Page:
Members of a local Black grassroots organization say Marylanders need a new type of political party that advocates for the working class.

The “community-controlled” Ujima People’s Progressive Party supports a living wage, the reregulation of electricity and other laws that support poor, working residents, says director Nnamdi Lumumba.

Lumumba, 40, and a solid core of about 15 volunteers—mostly community activists—set up tables at various community and cultural events around the state, hoping to spread the Ujima mission.

They need signatures from at least 10,000 residents to qualify as an independent party and have their candidate’s names listed on statewide ballots.

If their ambitious plan is successful, the organization would be Maryland’s “first state-wide electoral party created and led by Africans,” their website reads. The Maryland Department of Legislative Services did not confirm Ujima’s claims by AFRO deadline.

Lumumba formed the Ujima party in the fall of 2009. The Morgan State graduate, a full-time computer technician, said he realized many candidates, who chose to be “political outsiders” and challenge established laws and public policy, failed to build the strong base needed to win races. He referred to the failed mayoral runs of progressive democrat Andrey Bundley.

President Barack Obama’s election, he said, gave him the final push to create the party. Although he was not an Obama supporter per se, he was intrigued that a virtual unknown could captivate the nation, especially generally apathetic young voters.

He says his tight knit team wants to capitalize on what remains of President Barack Obama’s energy to attack the “misleadership in the state,” which they say is fueled by Democrats.

Black politicians like Sheila Dixon and Jack Johnson “have clearly failed the citizens,” he says.

But Lumumba wants to debunk perceptions that Maryland and the Black community don’t have strong leaders.

“We have leaders…and what we want to do is take those leaders who are active and have been doing things without the spotlight, and build up an (energy) around them.”

“It’s up to the working class people to create a new party that supports them,” he added.

The reaction from the public, he said, has been strong.

“People are excited.”

That includes Ujima supporter the Rev. Annie Chambers of the D.C.-based African Spiritual Love Ministry. “We need a party that will represent us and speak for working people—both Black and White,” she told the AFRO. The 69-year-old Baltimore resident says she knows the grim realities of the poor, working class.

“Maryland is a state that has turned its back on the working poor,” she said. “We are a rich state, but we have whole families that go place to place and live on the street. (Ujima) would give those same people power.”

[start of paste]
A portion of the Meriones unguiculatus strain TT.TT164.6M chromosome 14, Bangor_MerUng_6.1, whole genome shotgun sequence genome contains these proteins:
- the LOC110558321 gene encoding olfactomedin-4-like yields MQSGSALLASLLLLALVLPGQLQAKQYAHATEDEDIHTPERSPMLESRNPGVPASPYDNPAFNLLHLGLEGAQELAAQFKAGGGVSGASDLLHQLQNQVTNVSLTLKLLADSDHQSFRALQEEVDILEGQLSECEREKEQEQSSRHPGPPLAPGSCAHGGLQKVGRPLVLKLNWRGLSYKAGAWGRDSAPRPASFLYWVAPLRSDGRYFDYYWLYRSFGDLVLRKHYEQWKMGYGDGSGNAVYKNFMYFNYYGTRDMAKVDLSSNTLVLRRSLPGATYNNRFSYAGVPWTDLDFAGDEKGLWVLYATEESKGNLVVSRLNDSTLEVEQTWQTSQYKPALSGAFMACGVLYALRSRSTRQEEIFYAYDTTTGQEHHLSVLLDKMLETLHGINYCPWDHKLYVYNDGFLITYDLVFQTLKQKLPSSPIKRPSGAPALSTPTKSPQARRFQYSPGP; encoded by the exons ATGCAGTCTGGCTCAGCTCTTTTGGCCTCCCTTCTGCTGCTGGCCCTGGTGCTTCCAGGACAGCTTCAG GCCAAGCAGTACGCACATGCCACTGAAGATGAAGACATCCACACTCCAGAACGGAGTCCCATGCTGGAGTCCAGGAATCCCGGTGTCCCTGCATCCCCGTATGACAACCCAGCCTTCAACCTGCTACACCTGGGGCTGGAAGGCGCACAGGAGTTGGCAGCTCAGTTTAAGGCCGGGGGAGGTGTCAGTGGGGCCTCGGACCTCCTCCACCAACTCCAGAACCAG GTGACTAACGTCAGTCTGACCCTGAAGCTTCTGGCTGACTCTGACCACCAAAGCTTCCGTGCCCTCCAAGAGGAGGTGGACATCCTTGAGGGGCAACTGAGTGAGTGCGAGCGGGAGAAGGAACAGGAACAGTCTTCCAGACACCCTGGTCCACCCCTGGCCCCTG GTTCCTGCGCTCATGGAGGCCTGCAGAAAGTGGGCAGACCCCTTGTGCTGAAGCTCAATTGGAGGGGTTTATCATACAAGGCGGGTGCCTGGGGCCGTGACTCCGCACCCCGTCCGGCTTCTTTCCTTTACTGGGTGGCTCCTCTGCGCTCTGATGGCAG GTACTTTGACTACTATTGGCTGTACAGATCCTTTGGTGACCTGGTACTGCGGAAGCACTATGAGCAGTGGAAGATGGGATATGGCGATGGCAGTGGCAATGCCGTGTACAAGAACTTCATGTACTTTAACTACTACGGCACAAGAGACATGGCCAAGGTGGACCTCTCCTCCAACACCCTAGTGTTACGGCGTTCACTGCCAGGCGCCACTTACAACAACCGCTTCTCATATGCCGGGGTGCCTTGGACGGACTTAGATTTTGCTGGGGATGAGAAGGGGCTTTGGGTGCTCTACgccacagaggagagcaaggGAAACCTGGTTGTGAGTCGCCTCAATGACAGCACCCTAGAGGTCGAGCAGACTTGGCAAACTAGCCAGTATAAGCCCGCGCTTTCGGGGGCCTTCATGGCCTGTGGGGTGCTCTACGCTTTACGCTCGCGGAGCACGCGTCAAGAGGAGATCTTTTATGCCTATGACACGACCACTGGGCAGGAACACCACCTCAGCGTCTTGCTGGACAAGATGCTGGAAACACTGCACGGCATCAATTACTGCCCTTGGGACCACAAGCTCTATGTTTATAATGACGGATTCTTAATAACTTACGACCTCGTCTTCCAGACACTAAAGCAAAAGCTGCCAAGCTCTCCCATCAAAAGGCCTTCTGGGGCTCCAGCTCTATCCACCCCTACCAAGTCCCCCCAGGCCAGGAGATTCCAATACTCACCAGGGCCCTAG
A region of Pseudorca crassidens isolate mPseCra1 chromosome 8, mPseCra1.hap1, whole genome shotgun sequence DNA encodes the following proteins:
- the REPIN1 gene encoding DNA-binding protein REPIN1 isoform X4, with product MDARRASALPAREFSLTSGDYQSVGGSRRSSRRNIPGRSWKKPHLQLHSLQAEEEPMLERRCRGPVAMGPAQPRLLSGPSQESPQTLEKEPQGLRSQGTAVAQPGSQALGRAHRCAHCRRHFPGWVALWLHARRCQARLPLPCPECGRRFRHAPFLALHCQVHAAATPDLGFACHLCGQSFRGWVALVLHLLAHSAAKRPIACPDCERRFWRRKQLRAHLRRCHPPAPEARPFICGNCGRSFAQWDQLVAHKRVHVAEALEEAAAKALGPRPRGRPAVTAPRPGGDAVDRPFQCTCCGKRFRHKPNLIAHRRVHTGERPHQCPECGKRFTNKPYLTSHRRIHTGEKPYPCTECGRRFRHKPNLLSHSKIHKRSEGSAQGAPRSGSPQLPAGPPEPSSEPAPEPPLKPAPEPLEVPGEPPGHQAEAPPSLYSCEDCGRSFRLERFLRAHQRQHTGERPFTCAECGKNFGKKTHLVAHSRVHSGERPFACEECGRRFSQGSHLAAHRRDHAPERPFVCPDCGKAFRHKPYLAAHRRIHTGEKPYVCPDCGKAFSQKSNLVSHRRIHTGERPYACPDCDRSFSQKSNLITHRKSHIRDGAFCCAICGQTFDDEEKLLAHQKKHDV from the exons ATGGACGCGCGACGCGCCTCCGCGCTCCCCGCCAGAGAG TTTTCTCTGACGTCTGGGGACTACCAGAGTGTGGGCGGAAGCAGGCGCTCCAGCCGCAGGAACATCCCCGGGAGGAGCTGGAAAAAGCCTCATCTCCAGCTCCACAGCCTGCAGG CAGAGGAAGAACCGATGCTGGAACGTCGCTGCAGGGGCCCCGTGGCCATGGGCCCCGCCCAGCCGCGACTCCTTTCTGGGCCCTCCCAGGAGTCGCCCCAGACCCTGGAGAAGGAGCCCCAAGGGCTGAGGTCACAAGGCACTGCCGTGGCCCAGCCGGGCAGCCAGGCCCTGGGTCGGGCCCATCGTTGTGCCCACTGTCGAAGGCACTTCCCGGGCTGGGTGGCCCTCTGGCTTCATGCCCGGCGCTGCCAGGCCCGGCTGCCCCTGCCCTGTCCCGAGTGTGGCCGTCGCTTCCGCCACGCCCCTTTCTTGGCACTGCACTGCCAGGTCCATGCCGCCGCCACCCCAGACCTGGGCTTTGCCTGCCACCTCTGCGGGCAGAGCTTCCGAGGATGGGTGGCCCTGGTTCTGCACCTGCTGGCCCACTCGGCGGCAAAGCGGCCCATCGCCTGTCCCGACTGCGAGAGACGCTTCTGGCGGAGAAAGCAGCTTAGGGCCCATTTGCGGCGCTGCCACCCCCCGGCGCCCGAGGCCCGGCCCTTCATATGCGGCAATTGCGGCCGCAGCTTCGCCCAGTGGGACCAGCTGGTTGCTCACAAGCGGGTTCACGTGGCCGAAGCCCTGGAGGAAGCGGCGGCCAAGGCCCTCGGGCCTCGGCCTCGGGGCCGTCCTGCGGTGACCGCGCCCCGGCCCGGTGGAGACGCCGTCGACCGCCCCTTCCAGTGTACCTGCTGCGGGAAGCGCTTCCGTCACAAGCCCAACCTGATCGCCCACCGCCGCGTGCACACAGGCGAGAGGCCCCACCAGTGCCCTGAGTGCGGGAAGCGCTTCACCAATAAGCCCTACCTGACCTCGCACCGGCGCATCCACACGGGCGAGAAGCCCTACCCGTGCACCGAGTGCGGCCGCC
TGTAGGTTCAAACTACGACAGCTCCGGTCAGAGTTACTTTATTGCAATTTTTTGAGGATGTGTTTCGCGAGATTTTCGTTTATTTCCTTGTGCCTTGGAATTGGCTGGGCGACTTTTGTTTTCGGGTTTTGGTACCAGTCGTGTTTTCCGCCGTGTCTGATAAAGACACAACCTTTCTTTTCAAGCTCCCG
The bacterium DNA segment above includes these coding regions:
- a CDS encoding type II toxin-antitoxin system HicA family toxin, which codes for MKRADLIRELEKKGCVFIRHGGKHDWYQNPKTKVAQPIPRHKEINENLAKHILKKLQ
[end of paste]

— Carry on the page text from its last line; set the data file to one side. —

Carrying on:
The growing political party is especially targeting young people, who Ujima leaders say are looking for “bold and consistent” leadership. Lumumba says politicians often fail to address the ballooning young Black unemployment rate. “It’s at 50 percent,” he said.

But when the AFRO surveyed 20 to 30 year olds primarily from the Baltimore-Washington D.C. area, many felt it would be difficult to stir up young interest in Ujima or politics in general.

At least two said they would patronize Ujima, but were skeptical the group could ever succeed past the “local level” because of divisions created by a “Black” party.
It’s “the ‘United’ States of America…,” one Baltimore City college student posted, emphasizing the “United.”

Lumumba says one of his biggest struggles will be “breaking the myths” about Black-led organizations.

“Our core leadership is Black but we open our party to all workers,” he said. “Working people have the same problems and needs… regardless of their ethnicity.”

The next and perhaps largest hurdle is fundraising. The group refuses to accept money from large corporations and functions exclusively on funds from individual supporters.

Win or lose, members of the group will continue to be activists within the community, even during non-election years, Lumumba said.

“In the long run, it’s not about producing politicians, it’s about producing leaders.”

The party has 3,500 signatures, so far, and needs the rest by spring. But Ujima leaders say they are already grooming candidates to run city races in Baltimore, Annapolis and Prince George’s County this year, though they would not reveal in which districts.

Lumumba said if the group can have an impact similar to the tea party’s reign on Republicans, he would be satisfied.

“If we can have that effect, get candidates and pressure the standing candidates” to address our issues, “then all around we win,” he said.


Shernay Williams

Special to the AFRO